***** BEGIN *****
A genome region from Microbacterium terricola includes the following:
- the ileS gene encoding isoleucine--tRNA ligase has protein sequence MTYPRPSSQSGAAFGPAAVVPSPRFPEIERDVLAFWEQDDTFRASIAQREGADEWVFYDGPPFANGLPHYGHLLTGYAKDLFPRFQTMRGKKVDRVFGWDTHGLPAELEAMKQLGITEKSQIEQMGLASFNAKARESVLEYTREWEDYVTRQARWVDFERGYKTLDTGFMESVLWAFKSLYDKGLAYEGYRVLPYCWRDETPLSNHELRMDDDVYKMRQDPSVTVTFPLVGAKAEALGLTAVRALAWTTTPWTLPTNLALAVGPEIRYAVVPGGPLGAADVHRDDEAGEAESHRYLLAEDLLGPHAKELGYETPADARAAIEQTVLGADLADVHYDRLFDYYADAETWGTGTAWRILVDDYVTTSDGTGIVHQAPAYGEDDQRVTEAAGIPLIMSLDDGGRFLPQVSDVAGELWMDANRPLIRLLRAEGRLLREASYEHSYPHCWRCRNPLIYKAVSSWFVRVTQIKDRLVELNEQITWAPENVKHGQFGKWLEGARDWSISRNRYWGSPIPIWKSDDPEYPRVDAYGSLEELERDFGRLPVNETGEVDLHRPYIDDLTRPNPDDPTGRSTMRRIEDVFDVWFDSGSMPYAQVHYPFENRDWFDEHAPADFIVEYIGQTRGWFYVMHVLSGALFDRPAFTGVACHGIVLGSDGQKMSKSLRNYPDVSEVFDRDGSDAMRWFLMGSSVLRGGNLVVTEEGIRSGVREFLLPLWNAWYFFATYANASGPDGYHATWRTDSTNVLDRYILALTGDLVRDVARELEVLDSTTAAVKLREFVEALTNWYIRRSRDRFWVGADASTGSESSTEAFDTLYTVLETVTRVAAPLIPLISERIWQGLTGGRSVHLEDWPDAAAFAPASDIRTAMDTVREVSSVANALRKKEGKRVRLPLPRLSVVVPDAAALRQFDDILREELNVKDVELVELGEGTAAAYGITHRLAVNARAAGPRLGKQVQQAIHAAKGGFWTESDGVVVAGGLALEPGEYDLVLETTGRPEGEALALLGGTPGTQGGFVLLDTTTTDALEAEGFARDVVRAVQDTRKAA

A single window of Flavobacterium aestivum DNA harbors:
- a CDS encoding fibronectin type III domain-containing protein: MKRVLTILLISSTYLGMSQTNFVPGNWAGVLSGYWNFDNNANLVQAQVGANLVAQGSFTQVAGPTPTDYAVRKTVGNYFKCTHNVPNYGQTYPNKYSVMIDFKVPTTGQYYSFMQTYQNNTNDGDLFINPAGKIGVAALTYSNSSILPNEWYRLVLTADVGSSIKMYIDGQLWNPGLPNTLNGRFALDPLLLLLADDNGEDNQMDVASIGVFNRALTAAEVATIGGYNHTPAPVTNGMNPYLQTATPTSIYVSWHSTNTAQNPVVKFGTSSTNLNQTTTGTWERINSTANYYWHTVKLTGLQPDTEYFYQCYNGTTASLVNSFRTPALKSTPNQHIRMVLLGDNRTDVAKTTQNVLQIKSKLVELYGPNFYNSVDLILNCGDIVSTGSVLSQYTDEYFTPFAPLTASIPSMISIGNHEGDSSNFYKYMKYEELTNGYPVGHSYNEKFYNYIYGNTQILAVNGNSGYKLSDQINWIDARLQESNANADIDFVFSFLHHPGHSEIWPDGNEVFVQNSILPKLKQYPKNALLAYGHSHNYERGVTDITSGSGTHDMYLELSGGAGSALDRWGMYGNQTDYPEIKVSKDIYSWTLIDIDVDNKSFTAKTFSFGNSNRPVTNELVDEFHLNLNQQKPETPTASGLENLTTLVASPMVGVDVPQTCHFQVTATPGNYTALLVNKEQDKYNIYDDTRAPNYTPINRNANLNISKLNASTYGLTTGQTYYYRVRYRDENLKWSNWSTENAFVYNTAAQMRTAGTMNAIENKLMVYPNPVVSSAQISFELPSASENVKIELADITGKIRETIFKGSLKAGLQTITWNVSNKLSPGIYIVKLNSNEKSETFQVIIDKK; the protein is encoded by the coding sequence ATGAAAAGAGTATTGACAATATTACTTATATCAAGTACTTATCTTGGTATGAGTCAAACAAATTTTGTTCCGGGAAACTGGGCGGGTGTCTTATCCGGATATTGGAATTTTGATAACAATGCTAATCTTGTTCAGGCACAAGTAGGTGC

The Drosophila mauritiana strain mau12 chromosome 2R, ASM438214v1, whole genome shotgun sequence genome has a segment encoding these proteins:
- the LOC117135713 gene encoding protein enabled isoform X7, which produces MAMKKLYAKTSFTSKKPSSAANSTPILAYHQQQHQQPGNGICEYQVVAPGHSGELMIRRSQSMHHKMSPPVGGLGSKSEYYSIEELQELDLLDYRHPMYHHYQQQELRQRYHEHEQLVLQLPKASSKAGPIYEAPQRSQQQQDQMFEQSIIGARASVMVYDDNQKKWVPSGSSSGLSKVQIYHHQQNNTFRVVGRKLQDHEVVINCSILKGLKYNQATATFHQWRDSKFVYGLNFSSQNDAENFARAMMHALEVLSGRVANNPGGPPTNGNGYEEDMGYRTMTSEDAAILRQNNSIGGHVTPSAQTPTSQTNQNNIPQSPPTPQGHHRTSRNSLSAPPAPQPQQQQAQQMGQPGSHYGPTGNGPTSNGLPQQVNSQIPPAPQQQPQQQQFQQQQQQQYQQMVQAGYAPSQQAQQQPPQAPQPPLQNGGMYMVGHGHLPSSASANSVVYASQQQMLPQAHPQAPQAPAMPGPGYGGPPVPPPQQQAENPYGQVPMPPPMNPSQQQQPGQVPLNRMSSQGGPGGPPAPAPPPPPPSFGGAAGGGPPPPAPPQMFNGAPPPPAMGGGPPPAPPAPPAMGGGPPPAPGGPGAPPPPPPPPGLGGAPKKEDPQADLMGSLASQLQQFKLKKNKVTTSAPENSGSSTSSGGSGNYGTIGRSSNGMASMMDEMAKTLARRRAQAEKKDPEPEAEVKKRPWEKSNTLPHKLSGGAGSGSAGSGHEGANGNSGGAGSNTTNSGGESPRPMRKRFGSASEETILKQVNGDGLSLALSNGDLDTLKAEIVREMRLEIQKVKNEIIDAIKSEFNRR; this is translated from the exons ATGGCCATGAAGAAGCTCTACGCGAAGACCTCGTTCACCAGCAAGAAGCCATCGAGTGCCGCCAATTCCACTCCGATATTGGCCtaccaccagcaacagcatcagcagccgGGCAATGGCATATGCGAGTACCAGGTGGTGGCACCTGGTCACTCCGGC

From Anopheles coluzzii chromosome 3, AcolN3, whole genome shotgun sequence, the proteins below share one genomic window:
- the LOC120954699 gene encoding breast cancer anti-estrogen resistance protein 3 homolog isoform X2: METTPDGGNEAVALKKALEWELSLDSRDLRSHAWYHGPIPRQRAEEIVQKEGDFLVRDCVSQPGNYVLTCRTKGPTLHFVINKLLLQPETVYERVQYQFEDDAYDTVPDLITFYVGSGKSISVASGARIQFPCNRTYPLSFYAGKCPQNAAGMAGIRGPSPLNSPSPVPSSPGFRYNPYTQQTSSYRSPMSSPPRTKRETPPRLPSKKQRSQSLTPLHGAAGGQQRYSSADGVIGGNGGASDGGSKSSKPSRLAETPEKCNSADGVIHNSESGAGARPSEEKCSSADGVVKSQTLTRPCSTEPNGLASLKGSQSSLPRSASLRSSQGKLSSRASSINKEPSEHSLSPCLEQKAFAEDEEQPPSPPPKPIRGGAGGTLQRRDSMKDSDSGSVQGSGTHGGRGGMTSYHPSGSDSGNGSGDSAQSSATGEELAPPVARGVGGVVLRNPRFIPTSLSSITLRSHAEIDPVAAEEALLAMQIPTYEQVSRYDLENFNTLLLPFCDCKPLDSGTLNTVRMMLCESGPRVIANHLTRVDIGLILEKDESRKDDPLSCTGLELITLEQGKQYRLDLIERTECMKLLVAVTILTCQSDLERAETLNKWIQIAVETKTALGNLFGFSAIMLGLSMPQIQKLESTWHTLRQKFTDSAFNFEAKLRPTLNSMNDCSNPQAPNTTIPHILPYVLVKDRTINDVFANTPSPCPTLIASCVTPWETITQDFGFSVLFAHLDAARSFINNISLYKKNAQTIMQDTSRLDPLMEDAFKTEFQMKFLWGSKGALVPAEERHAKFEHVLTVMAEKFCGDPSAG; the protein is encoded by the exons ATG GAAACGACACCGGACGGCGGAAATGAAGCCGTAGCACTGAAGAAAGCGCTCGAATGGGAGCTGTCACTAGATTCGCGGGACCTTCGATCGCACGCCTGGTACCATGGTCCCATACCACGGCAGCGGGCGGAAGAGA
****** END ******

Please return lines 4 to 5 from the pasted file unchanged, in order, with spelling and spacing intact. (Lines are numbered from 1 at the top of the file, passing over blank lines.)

- a CDS encoding fibronectin type III domain-containing protein: MKRVLTILLISSTYLGMSQTNFVPGNWAGVLSGYWNFDNNANLVQAQVGANLVAQGSFTQVAGPTPTDYAVRKTVGNYFKCTHNVPNYGQTYPNKYSVMIDFKVPTTGQYYSFMQTYQNNTNDGDLFINPAGKIGVAALTYSNSSILPNEWYRLVLTADVGSSIKMYIDGQLWNPGLPNTLNGRFALDPLLLLLADDNGEDNQMDVASIGVFNRALTAAEVATIGGYNHTPAPVTNGMNPYLQTATPTSIYVSWHSTNTAQNPVVKFGTSSTNLNQTTTGTWERINSTANYYWHTVKLTGLQPDTEYFYQCYNGTTASLVNSFRTPALKSTPNQHIRMVLLGDNRTDVAKTTQNVLQIKSKLVELYGPNFYNSVDLILNCGDIVSTGSVLSQYTDEYFTPFAPLTASIPSMISIGNHEGDSSNFYKYMKYEELTNGYPVGHSYNEKFYNYIYGNTQILAVNGNSGYKLSDQINWIDARLQESNANADIDFVFSFLHHPGHSEIWPDGNEVFVQNSILPKLKQYPKNALLAYGHSHNYERGVTDITSGSGTHDMYLELSGGAGSALDRWGMYGNQTDYPEIKVSKDIYSWTLIDIDVDNKSFTAKTFSFGNSNRPVTNELVDEFHLNLNQQKPETPTASGLENLTTLVASPMVGVDVPQTCHFQVTATPGNYTALLVNKEQDKYNIYDDTRAPNYTPINRNANLNISKLNASTYGLTTGQTYYYRVRYRDENLKWSNWSTENAFVYNTAAQMRTAGTMNAIENKLMVYPNPVVSSAQISFELPSASENVKIELADITGKIRETIFKGSLKAGLQTITWNVSNKLSPGIYIVKLNSNEKSETFQVIIDKK; the protein is encoded by the coding sequence ATGAAAAGAGTATTGACAATATTACTTATATCAAGTACTTATCTTGGTATGAGTCAAACAAATTTTGTTCCGGGAAACTGGGCGGGTGTCTTATCCGGATATTGGAATTTTGATAACAATGCTAATCTTGTTCAGGCACAAGTAGGTGC

The Drosophila mauritiana strain mau12 chromosome 2R, ASM438214v1, whole genome shotgun sequence genome has a segment encoding these proteins: